Heading quickly to the end of the year, many of you may have not taken your Required Minimum Distributions (RMDs). Hopefully, you will be reminded by your financial advisor to do so soon.
You don’t want to miss out on some opportunities to help you avoid costly mistakes and additional taxes.
The method for calculating your RMD has not changed in the past few years. It is a specified minimum withdrawal that an account owner must take from their traditional IRAs and other qualified retirement plans beginning with the year the account owner turns 70½.
The RMD ensures that retirement account holders, who received a tax deduction and tax deferred growth while saving for retirement, pay a minimum tax over their lifetime. Account holders are responsible for taking this specified amount, or pay a 50 percent penalty on the amount that should have been distributed when due.
To calculate the distribution owed, you must determine the aggregate total of all of your qualified accounts (IRA, 403(b), 401(k), TSP, 457 Plan, etc.) as of the previous year’s December 31 value. Roth IRA’s should not be included in this total.
You must then determine the correct factor by choosing the correct life-time expectancy table available on the Internal Revenue Service website or 1040 tax filing instruction booklet. You only have two choices: single owner/spouse no more than 10 years younger (Uniform Lifetime Table) or single owner/spouse more than 10 years younger (Joint and Last Survivor Table). You simply add the aggregate total of all qualified accounts and divide by the factor as indicated in the table.
This distribution may be taken from any account you choose as long as it is equal to, or greater, than the RMD amount. Any systematic distributions from your IRA may have already satisfied this minimum amount.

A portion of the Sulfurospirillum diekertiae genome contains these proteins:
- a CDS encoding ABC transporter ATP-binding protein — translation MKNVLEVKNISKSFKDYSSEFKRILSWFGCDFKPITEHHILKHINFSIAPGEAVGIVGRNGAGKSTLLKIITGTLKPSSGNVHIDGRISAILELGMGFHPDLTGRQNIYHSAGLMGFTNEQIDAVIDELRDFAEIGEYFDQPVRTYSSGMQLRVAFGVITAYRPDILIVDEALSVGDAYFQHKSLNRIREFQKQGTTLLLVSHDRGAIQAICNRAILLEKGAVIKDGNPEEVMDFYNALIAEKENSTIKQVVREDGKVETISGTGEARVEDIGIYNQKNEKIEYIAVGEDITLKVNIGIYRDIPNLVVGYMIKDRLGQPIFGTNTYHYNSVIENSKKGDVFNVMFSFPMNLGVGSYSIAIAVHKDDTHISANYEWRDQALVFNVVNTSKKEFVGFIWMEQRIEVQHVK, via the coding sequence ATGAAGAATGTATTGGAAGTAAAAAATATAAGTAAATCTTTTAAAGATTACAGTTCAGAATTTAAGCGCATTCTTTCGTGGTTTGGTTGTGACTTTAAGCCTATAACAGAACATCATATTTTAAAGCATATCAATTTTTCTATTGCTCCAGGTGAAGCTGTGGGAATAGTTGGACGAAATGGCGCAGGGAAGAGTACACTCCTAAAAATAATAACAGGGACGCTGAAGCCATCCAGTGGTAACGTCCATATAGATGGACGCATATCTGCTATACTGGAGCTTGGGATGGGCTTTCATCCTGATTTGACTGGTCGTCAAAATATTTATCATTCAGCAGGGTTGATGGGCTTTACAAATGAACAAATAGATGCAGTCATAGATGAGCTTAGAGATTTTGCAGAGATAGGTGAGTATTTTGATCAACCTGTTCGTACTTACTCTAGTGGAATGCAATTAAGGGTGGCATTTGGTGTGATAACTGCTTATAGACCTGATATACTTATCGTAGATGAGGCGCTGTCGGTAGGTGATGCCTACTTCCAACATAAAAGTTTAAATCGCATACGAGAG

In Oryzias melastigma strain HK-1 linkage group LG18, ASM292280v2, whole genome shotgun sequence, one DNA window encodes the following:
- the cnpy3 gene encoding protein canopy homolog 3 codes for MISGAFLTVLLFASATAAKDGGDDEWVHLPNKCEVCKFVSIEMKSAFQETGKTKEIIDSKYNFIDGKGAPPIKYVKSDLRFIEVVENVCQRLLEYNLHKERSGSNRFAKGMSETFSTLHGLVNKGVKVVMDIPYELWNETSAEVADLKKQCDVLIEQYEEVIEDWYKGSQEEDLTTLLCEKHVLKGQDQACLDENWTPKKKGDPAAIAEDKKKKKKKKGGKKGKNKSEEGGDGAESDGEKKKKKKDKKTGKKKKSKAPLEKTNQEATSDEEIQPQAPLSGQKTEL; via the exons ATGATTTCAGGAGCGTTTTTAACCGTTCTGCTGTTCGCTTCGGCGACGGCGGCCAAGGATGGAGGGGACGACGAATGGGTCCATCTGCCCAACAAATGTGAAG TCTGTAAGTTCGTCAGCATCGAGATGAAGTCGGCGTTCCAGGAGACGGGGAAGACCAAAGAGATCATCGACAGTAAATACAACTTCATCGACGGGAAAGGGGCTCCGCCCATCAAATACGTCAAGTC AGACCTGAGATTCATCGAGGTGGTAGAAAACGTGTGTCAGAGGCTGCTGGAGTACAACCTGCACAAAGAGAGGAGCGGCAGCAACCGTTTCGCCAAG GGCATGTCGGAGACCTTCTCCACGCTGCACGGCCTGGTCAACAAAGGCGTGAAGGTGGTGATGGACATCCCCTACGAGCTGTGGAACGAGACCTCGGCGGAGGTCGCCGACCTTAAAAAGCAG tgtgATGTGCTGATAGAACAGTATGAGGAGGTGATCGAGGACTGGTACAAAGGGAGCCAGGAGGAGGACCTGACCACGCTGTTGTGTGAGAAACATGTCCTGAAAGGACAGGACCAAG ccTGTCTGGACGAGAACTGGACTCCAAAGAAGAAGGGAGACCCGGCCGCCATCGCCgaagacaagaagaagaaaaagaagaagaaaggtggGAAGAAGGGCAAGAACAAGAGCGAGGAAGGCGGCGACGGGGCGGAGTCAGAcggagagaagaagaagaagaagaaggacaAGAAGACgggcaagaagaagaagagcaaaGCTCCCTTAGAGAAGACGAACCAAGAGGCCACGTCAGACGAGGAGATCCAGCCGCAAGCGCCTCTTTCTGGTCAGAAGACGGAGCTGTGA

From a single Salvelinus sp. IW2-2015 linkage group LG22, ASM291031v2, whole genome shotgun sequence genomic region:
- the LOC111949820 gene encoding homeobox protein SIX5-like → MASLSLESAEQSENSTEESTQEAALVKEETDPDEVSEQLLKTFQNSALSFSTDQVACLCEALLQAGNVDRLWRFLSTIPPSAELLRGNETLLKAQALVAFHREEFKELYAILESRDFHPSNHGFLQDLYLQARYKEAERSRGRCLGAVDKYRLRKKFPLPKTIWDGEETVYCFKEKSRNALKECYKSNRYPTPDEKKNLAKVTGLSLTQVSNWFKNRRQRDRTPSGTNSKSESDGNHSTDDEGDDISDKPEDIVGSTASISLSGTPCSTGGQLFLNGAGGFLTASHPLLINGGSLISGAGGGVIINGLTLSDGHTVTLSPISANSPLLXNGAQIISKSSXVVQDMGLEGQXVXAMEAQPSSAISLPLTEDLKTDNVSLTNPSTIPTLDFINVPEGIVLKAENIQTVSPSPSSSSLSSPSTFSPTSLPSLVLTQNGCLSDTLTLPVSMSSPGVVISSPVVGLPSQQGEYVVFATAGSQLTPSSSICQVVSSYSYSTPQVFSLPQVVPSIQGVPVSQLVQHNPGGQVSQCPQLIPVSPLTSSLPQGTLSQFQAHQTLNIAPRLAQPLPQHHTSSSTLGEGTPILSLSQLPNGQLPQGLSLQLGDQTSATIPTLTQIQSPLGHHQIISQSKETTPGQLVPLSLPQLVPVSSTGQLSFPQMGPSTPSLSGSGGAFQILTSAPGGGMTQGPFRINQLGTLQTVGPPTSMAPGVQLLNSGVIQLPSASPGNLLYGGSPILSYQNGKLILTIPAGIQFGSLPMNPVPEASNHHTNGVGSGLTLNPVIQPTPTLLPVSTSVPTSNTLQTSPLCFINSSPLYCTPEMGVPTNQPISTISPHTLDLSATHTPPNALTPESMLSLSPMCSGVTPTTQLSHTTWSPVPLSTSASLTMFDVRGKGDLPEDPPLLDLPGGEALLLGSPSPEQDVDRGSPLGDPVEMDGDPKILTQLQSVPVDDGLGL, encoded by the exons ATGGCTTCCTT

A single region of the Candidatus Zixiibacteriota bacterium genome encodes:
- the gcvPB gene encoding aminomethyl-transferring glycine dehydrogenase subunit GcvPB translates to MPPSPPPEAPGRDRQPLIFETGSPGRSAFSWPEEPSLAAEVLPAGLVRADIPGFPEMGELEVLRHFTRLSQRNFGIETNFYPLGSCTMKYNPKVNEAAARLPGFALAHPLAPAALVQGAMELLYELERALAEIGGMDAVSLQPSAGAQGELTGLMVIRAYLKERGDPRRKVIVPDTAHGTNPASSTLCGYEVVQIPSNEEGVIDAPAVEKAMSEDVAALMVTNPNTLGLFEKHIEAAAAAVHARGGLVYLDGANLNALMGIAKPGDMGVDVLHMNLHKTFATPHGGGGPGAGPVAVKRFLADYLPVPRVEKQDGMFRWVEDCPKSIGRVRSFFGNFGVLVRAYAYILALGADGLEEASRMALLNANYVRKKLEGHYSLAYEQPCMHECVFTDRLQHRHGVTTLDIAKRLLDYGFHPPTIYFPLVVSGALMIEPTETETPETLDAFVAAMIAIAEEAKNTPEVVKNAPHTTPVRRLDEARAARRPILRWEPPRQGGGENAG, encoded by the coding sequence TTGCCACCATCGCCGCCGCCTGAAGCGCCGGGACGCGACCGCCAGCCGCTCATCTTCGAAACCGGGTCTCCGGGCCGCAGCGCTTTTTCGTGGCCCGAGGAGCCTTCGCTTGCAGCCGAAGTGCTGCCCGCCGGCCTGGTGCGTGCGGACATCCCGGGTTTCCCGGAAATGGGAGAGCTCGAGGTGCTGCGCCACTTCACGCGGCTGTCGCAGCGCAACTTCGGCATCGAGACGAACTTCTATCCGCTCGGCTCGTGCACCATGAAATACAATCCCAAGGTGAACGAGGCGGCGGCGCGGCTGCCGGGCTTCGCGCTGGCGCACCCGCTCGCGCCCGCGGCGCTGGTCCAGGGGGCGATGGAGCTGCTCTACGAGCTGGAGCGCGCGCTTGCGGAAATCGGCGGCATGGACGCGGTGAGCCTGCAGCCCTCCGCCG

There are a few special considerations regarding RMDs as well. You may choose to take your first distribution by April 1 of the year following the year you attain age 70½. If you had earned income in the year that you turn 70½, it may make sense to push your distribution into the next year if you expect your income to be less in the next year. However, you will have to take another distribution by December 31 the following year as well. So, you must account for that when making your decision.
Because all RMDs are taxed as ordinary income, taking two distributions in the same year could bump your taxable income into a higher tax bracket. It also could increase the amount of tax assessed on your Social Security benefits.
What many people don’t realize until they are forced to take RMDs is that up to 85 percent of your Social Security benefits may be added as income for tax purposes if your provisional income (modified adjusted gross income) exceeds certain limitations.
There is one other exception to the RMD rule that is rarely discussed. If you are over 70½ and are still employed, you may be exempt from including the assets in your current employer’s plan in the aggregate total when calculating the RMD. It is this exception that allows employees to still contribute to their retirement plans if they are 70½.
You are still responsible for taking a RMD each year, but not from the retirement plan in which you are still a participant, just the qualified assets outside of your retirement plan. Participants should check their plan documents some plan sponsors may require RMD’s despite this exception. It is also important to remember that RMD’s must be taken separately from assets housed in IRA’s versus those still housed in employer-sponsored plans.
The last exception to the rule is relatively new, and is focused on those retirees that have philanthropic aspirations. The PATH Act of 2015 (Protecting Americans from Tax Hikes) makes QCDs (Qualified Charitable Distributions) permanent. This allows an individual 70½ or older to exclude from their gross income up to $100,000 that is distributed directly from their IRA (excluding SEP or Simple IRAs) to a qualified charitable organization, while still counting the amount as part of their RMD. The IRA trustee must make the distribution directly to the organization and the donor can’t place restrictions on proceeds paid to the organization.
The Indiana Retired Teachers Foundation is a qualified charitable organization that may receive these distributions from your IRA trustee. What a great way to support future educators, today’s educators and our retired educators that have had a hardship and need some help through the IRTF.
Though it is rarely advantageous to make investment decisions based on the avoidance of taxation, sensitivity to taxes makes good sense. We encourage you to meet with your financial advisor annually to review topics such as RMDs.